Unilever unveils humor campaign in support of its SlimFast brand
ENGLEWOOD CLIFFS, N.J. — Unilever on Thursday announced a new branding campaign behind SlimFast called "Get What You Really Want."
The campaign, created by advertising firm the Bull Whitehouse, takes a humorous approach to weight loss communication.
SlimFast’s target, the "Slimmer" have their own reasons for losing weight. The creative focuses on the differences between what women say versus what they think, and select ads feature the thoughts of real women who bravely divulged what they really want.
"You will not find any of the politically correct reasons ‘Slimmers’ say they want to lose weight in our ads," stated Wesley Boas, director of SlimFast. "The truthful thoughts on why these women want to slim down are far more powerful, entertaining, motivating, hilarious and human. SlimFast is all about helping women get their mojo back."
The "Get What You Really Want" campaign will appear in print and online across a variety of women’s magazines and websites.
Pharmavite: SoyJoy earns gluten-free certification from Gluten-Free Certification Organization
NORTHRIDGE, Calif. — Pharmavite on Wednesday announced receipt of the brand’s official gluten-free certification across its SoyJoy line from the Gluten-Free Certification Organization.
With this certification, SoyJoy’s packaging will feature the official "GF" logo starting this summer. The logo symbolizes standards that the GFCO calls all of its certified brands and restaurants to uphold, specifically the requirement that there be less that 10 ppm of gluten in all raw and finished goods, as well as a required audit of all facilities used in manufacturing
"While SoyJoy has always been a great gluten-free option, it was extremely important for us to showcase our commitment to the gluten-free community by opening our doors to the rigorous certification process of GFCO," stated Frances Garcia, associate brand manager at SoyJoy. "We want all our consumers, particularly those with celiac disease and gluten intolerance, to enjoy SoyJoy with the certainty that they are eating gluten-free, without any worries of cross-contamination."
Report: Don’t entrust healthcare savings to patients older than 40
NEW YORK — Those older than 40 years may be making a negative impact on the future of the U.S. economy with the way they eat, live and keep track of their health, according to a white paper released Wednesday by the MetLife Mature Market Institute and co-authored by the Center for Healthy Aging.
According to the "On the Critical List?: A MetLife Report on the Health Status of the 40+ Population," Gen Xers are treating diseases as they emerge as opposed to focusing on health and wellness. Overall, as many as 27.1% of American adults between the ages of 50 years and 64 years are sedentary, defined as not doing any physical activity outside of work for 30 days.
Across the total population, the number of Americans considered obese reaches as high as 66 million. And it’s that prevalence of obesity that has a direct correlation to rising healthcare costs.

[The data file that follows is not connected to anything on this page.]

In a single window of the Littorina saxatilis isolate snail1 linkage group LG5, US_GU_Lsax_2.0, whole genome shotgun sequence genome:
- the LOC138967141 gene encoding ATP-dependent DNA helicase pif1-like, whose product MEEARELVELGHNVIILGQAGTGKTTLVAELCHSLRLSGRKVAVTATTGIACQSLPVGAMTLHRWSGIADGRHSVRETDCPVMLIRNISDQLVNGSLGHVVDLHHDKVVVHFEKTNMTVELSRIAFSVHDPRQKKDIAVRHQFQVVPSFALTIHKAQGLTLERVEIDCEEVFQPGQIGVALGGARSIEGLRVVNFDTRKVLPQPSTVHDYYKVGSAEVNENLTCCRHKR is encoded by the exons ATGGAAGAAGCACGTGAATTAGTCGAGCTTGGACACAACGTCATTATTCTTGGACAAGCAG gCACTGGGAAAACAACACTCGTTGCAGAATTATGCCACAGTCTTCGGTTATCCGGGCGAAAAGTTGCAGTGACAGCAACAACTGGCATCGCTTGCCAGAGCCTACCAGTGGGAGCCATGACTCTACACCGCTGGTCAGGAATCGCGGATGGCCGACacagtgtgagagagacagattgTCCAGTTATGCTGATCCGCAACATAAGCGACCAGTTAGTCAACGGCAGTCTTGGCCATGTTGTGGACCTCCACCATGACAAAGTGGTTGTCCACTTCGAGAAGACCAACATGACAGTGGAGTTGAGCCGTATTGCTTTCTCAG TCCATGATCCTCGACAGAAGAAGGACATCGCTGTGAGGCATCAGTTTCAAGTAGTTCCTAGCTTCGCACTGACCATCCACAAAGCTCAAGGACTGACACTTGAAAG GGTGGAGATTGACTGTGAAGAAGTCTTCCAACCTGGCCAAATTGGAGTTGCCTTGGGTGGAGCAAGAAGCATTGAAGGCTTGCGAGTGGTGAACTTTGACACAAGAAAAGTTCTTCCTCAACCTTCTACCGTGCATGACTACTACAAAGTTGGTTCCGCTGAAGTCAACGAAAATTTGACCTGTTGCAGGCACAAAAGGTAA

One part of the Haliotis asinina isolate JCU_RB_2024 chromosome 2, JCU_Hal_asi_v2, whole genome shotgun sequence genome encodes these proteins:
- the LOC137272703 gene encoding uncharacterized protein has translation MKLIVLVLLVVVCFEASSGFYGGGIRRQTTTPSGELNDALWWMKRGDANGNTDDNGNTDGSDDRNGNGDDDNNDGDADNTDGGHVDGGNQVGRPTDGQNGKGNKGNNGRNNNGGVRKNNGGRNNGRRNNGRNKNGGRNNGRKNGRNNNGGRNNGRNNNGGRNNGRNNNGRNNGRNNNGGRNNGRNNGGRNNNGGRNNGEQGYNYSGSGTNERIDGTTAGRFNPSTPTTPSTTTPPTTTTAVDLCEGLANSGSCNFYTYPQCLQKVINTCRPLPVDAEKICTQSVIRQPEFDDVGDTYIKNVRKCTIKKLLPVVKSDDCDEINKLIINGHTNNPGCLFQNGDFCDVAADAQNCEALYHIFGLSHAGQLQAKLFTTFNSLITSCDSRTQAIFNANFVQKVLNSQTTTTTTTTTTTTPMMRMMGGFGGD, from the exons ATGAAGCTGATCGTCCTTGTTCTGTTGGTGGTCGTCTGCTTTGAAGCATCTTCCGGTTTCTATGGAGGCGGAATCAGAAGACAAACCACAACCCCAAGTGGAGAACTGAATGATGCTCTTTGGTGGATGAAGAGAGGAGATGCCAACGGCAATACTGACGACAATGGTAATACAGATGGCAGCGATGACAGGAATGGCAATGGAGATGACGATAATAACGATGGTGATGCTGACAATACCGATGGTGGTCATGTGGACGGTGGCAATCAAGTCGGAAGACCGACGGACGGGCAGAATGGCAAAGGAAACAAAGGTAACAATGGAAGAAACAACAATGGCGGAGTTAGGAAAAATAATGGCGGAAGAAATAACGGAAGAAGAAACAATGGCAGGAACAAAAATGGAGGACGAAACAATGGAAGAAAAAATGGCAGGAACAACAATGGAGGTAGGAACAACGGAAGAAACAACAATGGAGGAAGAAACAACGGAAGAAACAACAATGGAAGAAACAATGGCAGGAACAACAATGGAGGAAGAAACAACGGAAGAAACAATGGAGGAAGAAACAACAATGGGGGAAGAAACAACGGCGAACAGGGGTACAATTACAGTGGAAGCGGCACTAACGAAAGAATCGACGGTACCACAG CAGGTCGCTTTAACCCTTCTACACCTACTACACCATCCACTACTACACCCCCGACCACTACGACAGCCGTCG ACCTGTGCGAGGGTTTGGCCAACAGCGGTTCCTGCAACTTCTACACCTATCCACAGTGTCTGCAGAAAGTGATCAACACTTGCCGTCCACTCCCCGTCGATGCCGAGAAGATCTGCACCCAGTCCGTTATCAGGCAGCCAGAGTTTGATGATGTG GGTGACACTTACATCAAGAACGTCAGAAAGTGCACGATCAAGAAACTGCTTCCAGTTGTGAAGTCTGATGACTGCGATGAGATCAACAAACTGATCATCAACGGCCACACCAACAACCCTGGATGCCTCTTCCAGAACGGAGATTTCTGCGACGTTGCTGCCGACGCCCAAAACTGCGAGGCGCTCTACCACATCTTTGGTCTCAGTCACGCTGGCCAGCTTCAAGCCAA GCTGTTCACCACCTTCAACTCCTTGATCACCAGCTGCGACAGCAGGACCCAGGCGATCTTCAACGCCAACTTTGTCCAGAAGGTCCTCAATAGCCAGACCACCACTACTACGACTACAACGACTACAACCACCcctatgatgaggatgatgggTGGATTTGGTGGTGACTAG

The authors estimated that expenditures associated with obesity increased by about $1,723 per year per capita. "Those dollars, for the most part, go to treating all of the chronic diseases that obesity is associated with and not just direct treatment for obesity," the authors wrote. "This estimate means that the annual medical burden of obesity is nearly 8.5% of total annual Medicare expenditures."
Of the chronic diseases associated with obesity, approximately 9% of the population has diabetes and 30.8% has high blood pressure, a primary risk for cardiovascular disease.
And while it has been reported that the prevalence of disability has decreased for those older than 65 years, that’s not the case for those oolder than 40 years. "Data from the National Health Interview Survey found that between 2000 and 2010, the percentage of adults ages 45 years to 64 years with two or more of nine selected chronic conditions increased for men and women, all racial and ethnic groups examined and most income groups," the authors noted. "The percentage of these chronically ill adults who did not receive or delayed medical care due to cost increased from 17% to 23%, and the percentage who did not receive needed prescription drugs due to cost increased from 14% to 22%.
“A lifetime perspective is essential to preserving the health of generations of Americans,” stated Sandra Timmermann, director of the MetLife Mature Market Institute. “For example, a decline in chronic disease would reduce the prevalence of disability and lead to declines in associated medical expenditures per year. In the workplace, employers can play an important role by promoting good health behaviors through wellness programs.”
Employers with worksite wellness programs were better capable of becoming that change agent, the report noted. Forming partnerships between consumers, employers, health plans and healthcare organizations will stimulate improved quality, lower costs and increase productivity in the workplace," the authors concluded.